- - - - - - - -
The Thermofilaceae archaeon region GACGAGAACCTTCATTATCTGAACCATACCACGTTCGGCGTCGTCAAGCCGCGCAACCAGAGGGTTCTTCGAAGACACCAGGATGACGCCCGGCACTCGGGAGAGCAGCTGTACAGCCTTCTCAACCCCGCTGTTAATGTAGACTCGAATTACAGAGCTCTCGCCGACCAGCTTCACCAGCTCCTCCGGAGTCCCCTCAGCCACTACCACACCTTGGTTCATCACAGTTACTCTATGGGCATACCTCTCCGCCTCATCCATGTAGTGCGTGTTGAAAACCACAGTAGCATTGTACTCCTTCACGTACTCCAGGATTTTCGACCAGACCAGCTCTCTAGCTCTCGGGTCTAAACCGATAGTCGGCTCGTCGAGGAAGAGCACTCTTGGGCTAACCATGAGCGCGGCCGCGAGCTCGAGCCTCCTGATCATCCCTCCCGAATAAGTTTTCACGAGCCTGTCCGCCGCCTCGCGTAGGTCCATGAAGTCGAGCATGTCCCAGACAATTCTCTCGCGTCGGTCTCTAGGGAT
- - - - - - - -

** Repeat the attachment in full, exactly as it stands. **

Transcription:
The Thermofilaceae archaeon region GACGAGAACCTTCATTATCTGAACCATACCACGTTCGGCGTCGTCAAGCCGCGCAACCAGAGGGTTCTTCGAAGACACCAGGATGACGCCCGGCACTCGGGAGAGCAGCTGTACAGCCTTCTCAACCCCGCTGTTAATGTAGACTCGAATTACAGAGCTCTCGCCGACCAGCTTCACCAGCTCCTCCGGAGTCCCCTCAGCCACTACCACACCTTGGTTCATCACAGTTACTCTATGGGCATACCTCTCCGCCTCATCCATGTAGTGCGTGTTGAAAACCACAGTAGCATTGTACTCCTTCACGTACTCCAGGATTTTCGACCAGACCAGCTCTCTAGCTCTCGGGTCTAAACCGATAGTCGGCTCGTCGAGGAAGAGCACTCTTGGGCTAACCATGAGCGCGGCCGCGAGCTCGAGCCTCCTGATCATCCCTCCCGAATAAGTTTTCACGAGCCTGTCCGCCGCCTCGCGTAGGTCCATGAAGTCGAGCATGTCCCAGACAATTCTCTCGCGTCGGTCTCTAGGGAT